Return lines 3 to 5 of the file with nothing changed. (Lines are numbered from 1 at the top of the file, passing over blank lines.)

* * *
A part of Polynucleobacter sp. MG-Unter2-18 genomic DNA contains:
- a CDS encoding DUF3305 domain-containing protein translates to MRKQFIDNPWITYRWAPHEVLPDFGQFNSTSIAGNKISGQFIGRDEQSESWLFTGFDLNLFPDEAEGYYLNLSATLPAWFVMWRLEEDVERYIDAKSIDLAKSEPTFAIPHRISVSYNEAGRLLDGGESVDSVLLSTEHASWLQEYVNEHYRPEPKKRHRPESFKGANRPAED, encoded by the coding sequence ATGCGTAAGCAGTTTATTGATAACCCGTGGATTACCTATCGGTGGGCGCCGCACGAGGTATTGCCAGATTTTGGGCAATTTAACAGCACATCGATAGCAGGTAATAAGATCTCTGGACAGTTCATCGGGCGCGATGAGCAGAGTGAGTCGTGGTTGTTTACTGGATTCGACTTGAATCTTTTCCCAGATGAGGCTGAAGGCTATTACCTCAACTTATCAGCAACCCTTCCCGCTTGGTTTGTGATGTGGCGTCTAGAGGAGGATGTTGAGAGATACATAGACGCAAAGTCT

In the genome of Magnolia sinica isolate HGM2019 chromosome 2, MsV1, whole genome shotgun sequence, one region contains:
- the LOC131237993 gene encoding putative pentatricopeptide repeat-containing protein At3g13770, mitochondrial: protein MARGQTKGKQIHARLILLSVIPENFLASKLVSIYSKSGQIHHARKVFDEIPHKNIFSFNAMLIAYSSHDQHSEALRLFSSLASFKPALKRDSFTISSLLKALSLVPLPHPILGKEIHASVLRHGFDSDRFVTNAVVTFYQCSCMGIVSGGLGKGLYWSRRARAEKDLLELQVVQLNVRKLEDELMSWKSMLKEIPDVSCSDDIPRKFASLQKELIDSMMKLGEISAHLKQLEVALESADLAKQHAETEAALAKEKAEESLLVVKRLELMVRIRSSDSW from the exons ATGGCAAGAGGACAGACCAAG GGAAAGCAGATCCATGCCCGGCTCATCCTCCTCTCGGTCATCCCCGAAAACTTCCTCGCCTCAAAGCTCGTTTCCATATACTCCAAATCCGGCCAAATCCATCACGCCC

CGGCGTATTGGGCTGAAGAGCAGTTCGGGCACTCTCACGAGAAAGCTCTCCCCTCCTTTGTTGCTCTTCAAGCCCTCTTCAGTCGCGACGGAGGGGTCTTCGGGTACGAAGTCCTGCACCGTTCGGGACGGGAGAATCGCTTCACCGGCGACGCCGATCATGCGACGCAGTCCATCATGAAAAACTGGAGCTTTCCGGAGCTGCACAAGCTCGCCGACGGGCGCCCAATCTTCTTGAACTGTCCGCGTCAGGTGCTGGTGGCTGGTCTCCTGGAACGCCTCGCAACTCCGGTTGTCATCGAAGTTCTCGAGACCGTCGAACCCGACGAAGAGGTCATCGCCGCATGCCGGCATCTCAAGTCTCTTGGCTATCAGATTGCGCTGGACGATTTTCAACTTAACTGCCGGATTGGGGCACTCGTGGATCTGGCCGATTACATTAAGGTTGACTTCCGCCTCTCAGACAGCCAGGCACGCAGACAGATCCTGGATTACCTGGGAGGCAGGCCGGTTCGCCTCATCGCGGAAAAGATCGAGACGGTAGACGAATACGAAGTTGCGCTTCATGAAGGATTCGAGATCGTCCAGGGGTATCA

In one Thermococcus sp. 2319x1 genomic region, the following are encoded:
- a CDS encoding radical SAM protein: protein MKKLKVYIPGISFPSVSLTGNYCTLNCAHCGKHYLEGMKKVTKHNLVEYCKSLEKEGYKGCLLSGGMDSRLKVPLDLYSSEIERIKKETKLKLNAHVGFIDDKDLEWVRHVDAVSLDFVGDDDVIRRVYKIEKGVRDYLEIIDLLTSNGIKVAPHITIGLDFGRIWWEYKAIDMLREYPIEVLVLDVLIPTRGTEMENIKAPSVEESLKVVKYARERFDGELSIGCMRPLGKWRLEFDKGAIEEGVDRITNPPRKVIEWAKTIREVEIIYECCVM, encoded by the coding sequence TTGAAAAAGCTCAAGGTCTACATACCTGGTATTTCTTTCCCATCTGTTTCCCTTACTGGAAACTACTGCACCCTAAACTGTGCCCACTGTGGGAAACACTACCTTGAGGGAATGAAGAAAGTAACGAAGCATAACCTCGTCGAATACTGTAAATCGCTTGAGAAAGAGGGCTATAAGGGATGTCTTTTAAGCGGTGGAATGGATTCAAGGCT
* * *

In the genome of Magnolia sinica isolate HGM2019 chromosome 2, MsV1, whole genome shotgun sequence, one region contains:
- the LOC131237993 gene encoding putative pentatricopeptide repeat-containing protein At3g13770, mitochondrial: protein MARGQTKGKQIHARLILLSVIPENFLASKLVSIYSKSGQIHHARKVFDEIPHKNIFSFNAMLIAYSSHDQHSEALRLFSSLASFKPALKRDSFTISSLLKALSLVPLPHPILGKEIHASVLRHGFDSDRFVTNAVVTFYQCSCMGIVSGGLGKGLYWSRRARAEKDLLELQVVQLNVRKLEDELMSWKSMLKEIPDVSCSDDIPRKFASLQKELIDSMMKLGEISAHLKQLEVALESADLAKQHAETEAALAKEKAEESLLVVKRLELMVRIRSSDSW from the exons ATGGCAAGAGGACAGACCAAG GGAAAGCAGATCCATGCCCGGCTCATCCTCCTCTCGGTCATCCCCGAAAACTTCCTCGCCTCAAAGCTCGTTTCCATATACTCCAAATCCGGCCAAATCCATCACGCCC

CGGCGTATTGGGCTGAAGAGCAGTTCGGGCACTCTCACGAGAAAGCTCTCCCCTCCTTTGTTGCTCTTCAAGCCCTCTTCAGTCGCGACGGAGGGGTCTTCGGGTACGAAGTCCTGCACCGTTCGGGACGGGAGAATCGCTTCACCGGCGACGCCGATCATGCGACGCAGTCCATCATGAAAAACTGGAGCTTTCCGGAGCTGCACAAGCTCGCCGACGGGCGCCCAATCTTCTTGAACTGTCCGCGTCAGGTGCTGGTGGCTGGTCTCCTGGAACGCCTCGCAACTCCGGTTGTCATCGAAGTTCTCGAGACCGTCGAACCCGACGAAGAGGTCATCGCCGCATGCCGGCATCTCAAGTCTCTTGGCTATCAGATTGCGCTGGACGATTTTCAACTTAACTGCCGGATTGGGGCACTCGTGGATCTGGCCGATTACATTAAGGTTGACTTCCGCCTCTCAGACAGCCAGGCACGCAGACAGATCCTGGATTACCTGGGAGGCAGGCCGGTTCGCCTCATCGCGGAAAAGATCGAGACGGTAGACGAATACGAAGTTGCGCTTCATGAAGGATTCGAGATCGTCCAGGGGTATCA